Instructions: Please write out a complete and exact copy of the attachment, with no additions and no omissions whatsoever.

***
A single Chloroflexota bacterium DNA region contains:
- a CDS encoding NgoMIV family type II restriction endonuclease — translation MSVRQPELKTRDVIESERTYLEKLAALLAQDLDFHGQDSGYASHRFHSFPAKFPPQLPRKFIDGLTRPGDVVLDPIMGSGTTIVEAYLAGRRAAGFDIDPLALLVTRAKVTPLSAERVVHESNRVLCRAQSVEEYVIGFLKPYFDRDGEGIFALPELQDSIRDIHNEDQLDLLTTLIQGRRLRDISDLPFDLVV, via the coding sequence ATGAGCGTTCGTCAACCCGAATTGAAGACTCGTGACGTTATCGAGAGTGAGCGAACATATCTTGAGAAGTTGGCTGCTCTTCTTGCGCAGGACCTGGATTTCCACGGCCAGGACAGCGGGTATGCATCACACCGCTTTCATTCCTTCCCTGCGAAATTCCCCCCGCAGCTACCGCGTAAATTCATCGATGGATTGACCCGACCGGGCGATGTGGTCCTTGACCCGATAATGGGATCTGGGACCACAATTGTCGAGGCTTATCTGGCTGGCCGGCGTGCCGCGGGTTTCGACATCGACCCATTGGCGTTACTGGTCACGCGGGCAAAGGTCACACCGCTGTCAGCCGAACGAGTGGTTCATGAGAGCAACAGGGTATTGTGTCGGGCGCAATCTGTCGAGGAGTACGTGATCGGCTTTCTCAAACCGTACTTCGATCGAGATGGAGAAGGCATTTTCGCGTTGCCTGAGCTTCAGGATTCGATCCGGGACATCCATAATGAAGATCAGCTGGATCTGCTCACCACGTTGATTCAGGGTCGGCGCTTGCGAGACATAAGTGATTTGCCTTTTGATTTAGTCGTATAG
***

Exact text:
A single Chloroflexota bacterium DNA region contains:
- a CDS encoding NgoMIV family type II restriction endonuclease — translation MSVRQPELKTRDVIESERTYLEKLAALLAQDLDFHGQDSGYASHRFHSFPAKFPPQLPRKFIDGLTRPGDVVLDPIMGSGTTIVEAYLAGRRAAGFDIDPLALLVTRAKVTPLSAERVVHESNRVLCRAQSVEEYVIGFLKPYFDRDGEGIFALPELQDSIRDIHNEDQLDLLTTLIQGRRLRDISDLPFDLVV, via the coding sequence ATGAGCGTTCGTCAACCCGAATTGAAGACTCGTGACGTTATCGAGAGTGAGCGAACATATCTTGAGAAGTTGGCTGCTCTTCTTGCGCAGGACCTGGATTTCCACGGCCAGGACAGCGGGTATGCATCACACCGCTTTCATTCCTTCCCTGCGAAATTCCCCCCGCAGCTACCGCGTAAATTCATCGATGGATTGACCCGACCGGGCGATGTGGTCCTTGACCCGATAATGGGATCTGGGACCACAATTGTCGAGGCTTATCTGGCTGGCCGGCGTGCCGCGGGTTTCGACATCGACCCATTGGCGTTACTGGTCACGCGGGCAAAGGTCACACCGCTGTCAGCCGAACGAGTGGTTCATGAGAGCAACAGGGTATTGTGTCGGGCGCAATCTGTCGAGGAGTACGTGATCGGCTTTCTCAAACCGTACTTCGATCGAGATGGAGAAGGCATTTTCGCGTTGCCTGAGCTTCAGGATTCGATCCGGGACATCCATAATGAAGATCAGCTGGATCTGCTCACCACGTTGATTCAGGGTCGGCGCTTGCGAGACATAAGTGATTTGCCTTTTGATTTAGTCGTATAG